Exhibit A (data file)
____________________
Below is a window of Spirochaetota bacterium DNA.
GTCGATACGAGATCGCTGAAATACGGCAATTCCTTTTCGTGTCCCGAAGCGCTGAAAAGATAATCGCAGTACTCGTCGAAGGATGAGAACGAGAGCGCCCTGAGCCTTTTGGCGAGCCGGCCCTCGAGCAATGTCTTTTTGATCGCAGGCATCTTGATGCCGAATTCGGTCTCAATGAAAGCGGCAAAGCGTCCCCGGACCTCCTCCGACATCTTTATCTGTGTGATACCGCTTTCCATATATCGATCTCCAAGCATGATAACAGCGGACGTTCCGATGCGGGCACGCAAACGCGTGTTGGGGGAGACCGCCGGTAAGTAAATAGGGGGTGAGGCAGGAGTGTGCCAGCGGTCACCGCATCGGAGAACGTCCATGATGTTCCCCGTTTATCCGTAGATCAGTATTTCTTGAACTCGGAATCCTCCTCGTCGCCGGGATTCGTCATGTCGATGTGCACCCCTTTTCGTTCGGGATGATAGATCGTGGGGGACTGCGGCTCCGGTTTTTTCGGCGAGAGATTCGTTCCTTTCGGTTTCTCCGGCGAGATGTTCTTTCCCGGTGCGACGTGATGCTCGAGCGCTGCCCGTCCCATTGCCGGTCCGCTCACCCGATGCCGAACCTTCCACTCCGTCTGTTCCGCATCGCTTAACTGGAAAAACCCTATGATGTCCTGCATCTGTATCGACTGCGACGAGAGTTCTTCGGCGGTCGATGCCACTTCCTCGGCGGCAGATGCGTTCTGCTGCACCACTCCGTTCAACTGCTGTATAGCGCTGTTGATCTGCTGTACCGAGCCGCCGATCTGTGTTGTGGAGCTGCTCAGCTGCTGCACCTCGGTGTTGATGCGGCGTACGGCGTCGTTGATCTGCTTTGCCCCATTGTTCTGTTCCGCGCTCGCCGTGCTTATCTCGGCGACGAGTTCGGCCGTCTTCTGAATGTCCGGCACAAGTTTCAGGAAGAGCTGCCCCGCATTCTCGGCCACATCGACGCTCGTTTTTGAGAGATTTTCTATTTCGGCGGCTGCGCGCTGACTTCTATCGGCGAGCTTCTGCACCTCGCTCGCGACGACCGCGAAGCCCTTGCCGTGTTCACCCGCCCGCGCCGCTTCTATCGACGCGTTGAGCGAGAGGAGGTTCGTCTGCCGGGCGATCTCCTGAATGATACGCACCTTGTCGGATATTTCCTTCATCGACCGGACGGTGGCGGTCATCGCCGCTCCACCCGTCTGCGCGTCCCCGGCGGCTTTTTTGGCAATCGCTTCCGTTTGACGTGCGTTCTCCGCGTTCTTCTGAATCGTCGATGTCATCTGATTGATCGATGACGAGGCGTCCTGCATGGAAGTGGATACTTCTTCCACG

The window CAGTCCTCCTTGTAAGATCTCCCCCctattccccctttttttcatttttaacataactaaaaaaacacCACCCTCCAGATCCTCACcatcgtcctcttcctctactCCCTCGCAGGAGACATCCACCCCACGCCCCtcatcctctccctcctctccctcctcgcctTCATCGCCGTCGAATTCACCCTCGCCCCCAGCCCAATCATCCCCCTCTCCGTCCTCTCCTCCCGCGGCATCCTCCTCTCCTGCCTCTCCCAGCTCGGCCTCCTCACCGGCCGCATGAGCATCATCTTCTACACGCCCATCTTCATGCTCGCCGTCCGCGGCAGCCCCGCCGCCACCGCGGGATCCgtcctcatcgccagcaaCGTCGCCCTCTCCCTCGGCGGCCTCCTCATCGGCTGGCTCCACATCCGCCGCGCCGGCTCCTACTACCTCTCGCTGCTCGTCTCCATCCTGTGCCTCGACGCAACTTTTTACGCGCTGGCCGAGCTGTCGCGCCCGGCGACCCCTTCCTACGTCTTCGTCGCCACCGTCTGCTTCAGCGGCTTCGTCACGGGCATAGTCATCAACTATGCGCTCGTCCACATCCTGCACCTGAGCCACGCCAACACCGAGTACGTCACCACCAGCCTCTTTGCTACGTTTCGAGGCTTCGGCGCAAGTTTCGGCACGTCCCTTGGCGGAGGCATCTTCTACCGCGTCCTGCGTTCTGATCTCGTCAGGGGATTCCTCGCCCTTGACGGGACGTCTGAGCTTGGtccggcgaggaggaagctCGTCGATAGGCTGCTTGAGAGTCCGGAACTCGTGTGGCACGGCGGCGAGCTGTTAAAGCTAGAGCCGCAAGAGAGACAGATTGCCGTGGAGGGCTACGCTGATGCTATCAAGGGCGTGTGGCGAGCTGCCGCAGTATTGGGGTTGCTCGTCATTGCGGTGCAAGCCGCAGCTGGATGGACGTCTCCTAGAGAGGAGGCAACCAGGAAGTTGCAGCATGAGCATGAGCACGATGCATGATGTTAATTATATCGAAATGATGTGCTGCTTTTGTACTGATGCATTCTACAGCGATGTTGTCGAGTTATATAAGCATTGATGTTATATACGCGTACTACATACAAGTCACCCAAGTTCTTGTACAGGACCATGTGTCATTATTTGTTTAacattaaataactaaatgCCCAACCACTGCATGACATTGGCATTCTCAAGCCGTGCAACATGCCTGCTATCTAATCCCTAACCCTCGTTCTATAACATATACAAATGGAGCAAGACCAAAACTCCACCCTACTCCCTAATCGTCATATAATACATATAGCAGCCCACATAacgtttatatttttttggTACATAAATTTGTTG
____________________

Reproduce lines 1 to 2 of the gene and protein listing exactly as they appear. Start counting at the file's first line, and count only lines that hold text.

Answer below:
Below is a window of Spirochaetota bacterium DNA.
GTCGATACGAGATCGCTGAAATACGGCAATTCCTTTTCGTGTCCCGAAGCGCTGAAAAGATAATCGCAGTACTCGTCGAAGGATGAGAACGAGAGCGCCCTGAGCCTTTTGGCGAGCCGGCCCTCGAGCAATGTCTTTTTGATCGCAGGCATCTTGATGCCGAATTCGGTCTCAATGAAAGCGGCAAAGCGTCCCCGGACCTCCTCCGACATCTTTATCTGTGTGATACCGCTTTCCATATATCGATCTCCAAGCATGATAACAGCGGACGTTCCGATGCGGGCACGCAAACGCGTGTTGGGGGAGACCGCCGGTAAGTAAATAGGGGGTGAGGCAGGAGTGTGCCAGCGGTCACCGCATCGGAGAACGTCCATGATGTTCCCCGTTTATCCGTAGATCAGTATTTCTTGAACTCGGAATCCTCCTCGTCGCCGGGATTCGTCATGTCGATGTGCACCCCTTTTCGTTCGGGATGATAGATCGTGGGGGACTGCGGCTCCGGTTTTTTCGGCGAGAGATTCGTTCCTTTCGGTTTCTCCGGCGAGATGTTCTTTCCCGGTGCGACGTGATGCTCGAGCGCTGCCCGTCCCATTGCCGGTCCGCTCACCCGATGCCGAACCTTCCACTCCGTCTGTTCCGCATCGCTTAACTGGAAAAACCCTATGATGTCCTGCATCTGTATCGACTGCGACGAGAGTTCTTCGGCGGTCGATGCCACTTCCTCGGCGGCAGATGCGTTCTGCTGCACCACTCCGTTCAACTGCTGTATAGCGCTGTTGATCTGCTGTACCGAGCCGCCGATCTGTGTTGTGGAGCTGCTCAGCTGCTGCACCTCGGTGTTGATGCGGCGTACGGCGTCGTTGATCTGCTTTGCCCCATTGTTCTGTTCCGCGCTCGCCGTGCTTATCTCGGCGACGAGTTCGGCCGTCTTCTGAATGTCCGGCACAAGTTTCAGGAAGAGCTGCCCCGCATTCTCGGCCACATCGACGCTCGTTTTTGAGAGATTTTCTATTTCGGCGGCTGCGCGCTGACTTCTATCGGCGAGCTTCTGCACCTCGCTCGCGACGACCGCGAAGCCCTTGCCGTGTTCACCCGCCCGCGCCGCTTCTATCGACGCGTTGAGCGAGAGGAGGTTCGTCTGCCGGGCGATCTCCTGAATGATACGCACCTTGTCGGATATTTCCTTCATCGACCGGACGGTGGCGGTCATCGCCGCTCCACCCGTCTGCGCGTCCCCGGCGGCTTTTTTGGCAATCGCTTCCGTTTGACGTGCGTTCTCCGCGTTCTTCTGAATCGTCGATGTCATCTGATTGATCGATGACGAGGCGTCCTGCATGGAAGTGGATACTTCTTCCACG